Children's impulsive behaviour is related to their brain connectivity

July 22, 2014
Children's impulsive behaviour is related to their brain connectivity

Researchers from the University of Murcia have studied the changes in the brain that are associated with impulsiveness, a personality trait that causes difficulties in inhibiting a response in the face of a stimulus and leads to unplanned actions without considering the negative consequences. These patterns can serve as an indicator for predicting the risk of behavioural problems.

A new study headed by researchers from the University of Murcia analyses whether the connectivity of an infant's brain is related to children's impulsiveness.

"Impulsiveness is a risk factor for the development of serious behavioural problems," Luis J. Fuentes, the main author of the study, explains to SINC. "Among the children with a typical development, we can observe individual differences in their interaction with the environment."

In his opinion, the experts asked a group of parents to respond to a series of questions related to their children's impulsive behaviour.

With their responses, the 24 children in the sample were classified according to their levels of impulsive behaviour. Then, through neuroimaging techniques, the experts studied their patterns of . With this information, they analysed the patterns to see if they were related to the level of impulsiveness that the parents had noticed in their children.

"We can confirm that the greater the level of impulsiveness in the children, the greater the alteration in the connections between the and the right angular gyrus, which is also observed in people with antisocial behaviour; and other cerebral areas that are usually activated when performing given cognitive tasks," adds Fuentes.

For the authors, these results have two important implications. They affirm that "On the one hand, what the parents notice about their children's behaviour has a clear reflection in their cerebral connectivity patterns, and this is useful information for checking what is observed on a daily basis on a neuro-anatomical level."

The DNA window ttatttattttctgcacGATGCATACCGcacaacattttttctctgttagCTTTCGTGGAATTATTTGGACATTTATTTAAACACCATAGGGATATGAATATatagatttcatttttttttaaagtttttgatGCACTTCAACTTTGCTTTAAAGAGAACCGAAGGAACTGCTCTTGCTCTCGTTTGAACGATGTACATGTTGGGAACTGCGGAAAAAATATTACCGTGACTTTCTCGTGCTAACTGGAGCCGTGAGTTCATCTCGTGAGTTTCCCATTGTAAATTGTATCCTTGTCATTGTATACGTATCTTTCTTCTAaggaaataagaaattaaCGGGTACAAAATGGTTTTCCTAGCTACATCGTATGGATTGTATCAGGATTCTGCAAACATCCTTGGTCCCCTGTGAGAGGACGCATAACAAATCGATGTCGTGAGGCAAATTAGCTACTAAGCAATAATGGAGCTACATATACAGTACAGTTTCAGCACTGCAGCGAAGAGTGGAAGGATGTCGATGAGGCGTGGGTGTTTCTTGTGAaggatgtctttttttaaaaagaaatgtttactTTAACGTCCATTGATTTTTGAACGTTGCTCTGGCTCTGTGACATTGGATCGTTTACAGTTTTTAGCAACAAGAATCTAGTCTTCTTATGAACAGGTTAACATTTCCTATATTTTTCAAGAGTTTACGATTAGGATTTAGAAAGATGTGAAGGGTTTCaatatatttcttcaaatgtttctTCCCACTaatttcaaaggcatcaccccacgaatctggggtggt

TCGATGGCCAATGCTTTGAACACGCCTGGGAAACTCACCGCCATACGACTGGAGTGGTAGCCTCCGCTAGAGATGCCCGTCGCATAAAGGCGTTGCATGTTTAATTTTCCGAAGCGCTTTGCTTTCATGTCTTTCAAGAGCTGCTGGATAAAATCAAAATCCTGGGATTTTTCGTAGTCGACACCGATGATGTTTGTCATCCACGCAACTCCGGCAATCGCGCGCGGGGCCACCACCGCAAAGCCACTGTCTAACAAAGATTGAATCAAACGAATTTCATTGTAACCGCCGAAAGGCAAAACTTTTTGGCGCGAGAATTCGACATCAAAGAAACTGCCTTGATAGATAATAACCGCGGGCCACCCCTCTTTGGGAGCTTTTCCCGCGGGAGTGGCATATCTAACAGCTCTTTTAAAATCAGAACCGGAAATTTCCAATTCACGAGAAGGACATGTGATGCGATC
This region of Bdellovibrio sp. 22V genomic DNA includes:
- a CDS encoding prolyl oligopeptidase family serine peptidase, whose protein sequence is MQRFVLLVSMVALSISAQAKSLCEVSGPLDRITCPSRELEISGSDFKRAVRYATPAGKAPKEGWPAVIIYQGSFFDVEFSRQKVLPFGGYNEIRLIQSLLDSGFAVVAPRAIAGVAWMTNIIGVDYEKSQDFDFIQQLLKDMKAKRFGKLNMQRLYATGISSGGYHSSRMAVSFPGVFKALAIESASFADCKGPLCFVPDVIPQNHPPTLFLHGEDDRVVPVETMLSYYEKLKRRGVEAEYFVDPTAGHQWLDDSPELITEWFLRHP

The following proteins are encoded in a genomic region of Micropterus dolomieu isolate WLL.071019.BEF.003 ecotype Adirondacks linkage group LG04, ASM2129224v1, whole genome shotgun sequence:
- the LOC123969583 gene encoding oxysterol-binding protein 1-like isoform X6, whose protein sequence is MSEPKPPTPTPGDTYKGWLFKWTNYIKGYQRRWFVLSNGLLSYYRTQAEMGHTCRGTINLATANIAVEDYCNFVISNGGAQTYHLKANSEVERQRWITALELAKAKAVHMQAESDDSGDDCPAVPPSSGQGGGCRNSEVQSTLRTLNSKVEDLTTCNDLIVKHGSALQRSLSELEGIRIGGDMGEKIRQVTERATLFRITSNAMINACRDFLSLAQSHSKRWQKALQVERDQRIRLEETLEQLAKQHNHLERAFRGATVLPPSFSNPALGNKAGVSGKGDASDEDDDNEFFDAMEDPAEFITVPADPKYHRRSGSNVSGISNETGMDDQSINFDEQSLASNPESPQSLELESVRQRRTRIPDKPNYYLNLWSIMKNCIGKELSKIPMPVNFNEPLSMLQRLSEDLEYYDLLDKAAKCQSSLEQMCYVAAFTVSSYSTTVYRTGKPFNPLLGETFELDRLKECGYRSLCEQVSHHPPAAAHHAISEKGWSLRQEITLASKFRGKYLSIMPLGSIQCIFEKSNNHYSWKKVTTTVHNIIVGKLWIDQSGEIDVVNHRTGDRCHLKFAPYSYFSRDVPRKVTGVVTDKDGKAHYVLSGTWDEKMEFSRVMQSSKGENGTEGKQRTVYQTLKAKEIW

Furthermore, alterations in the connectivity between areas of the brain that were previously related with have been identified in children with normal development.

"Said brain connectivity patterns can serve as biological indicators for predicting the risk of the appearance of and social adaptation difficulties," concludes Fuentes.

Impulsiveness and violence

Impulsiveness is a trait of the basic personality that causes difficulties in inhibiting a response in the face of a stimulus and leads to unplanned actions without considering the .

For many years, experts have associated high levels of with behaviour problems. This is characteristic of children with attention deficit disorder and hyperactivity, but also of those which display antisocial personality traits that, in extreme cases, can lead to violent behaviour.

Explore further: Excessive TV in childhood linked to long-term antisocial behaviour

More information: Alberto Inuggi, Ernesto Sanz-Arigita, Carmen González-Salinas, Ana V. Valero-García, Jose M. García-Santos y Luis J. Fuentes. "Brain functional connectivity changes in children that differ in impulsivity temperamental trait." Frontiers in Behavioral Neuroscience 2014 volume 8 article 156.

Related Stories

Anxious children have bigger 'fear centers' in the brain

June 16, 2014

The amygdala is a key "fear center" in the brain. Alterations in the development of the amygdala during childhood may have an important influence on the development of anxiety problems, reports a new study in the current ...

Recommended for you

Language juggling rewires bilingual brain

February 13, 2016

Bilinguals use and learn language in ways that change their minds and brains, which has consequences—many positive, according to Judith F. Kroll, a Penn State cognitive scientist.

'Grit' adds little to prediction of academic achievement

February 11, 2016

Personality characteristics - especially conscientiousness - have previously been shown to have a significant but moderate influence on academic achievement. However, a new study from the Institute of Psychiatry, Psychology ...

Why smiles (and frowns) are contagious

February 11, 2016

Smile! It makes everyone in the room feel better because they, consciously or unconsciously, are smiling with you. Growing evidence shows that an instinct for facial mimicry allows us to empathize with and even experience ...

0 comments

Please sign in to add a comment. Registration is free, and takes less than a minute. Read more

Click here to reset your password.
Sign in to get notified via email when new comments are made.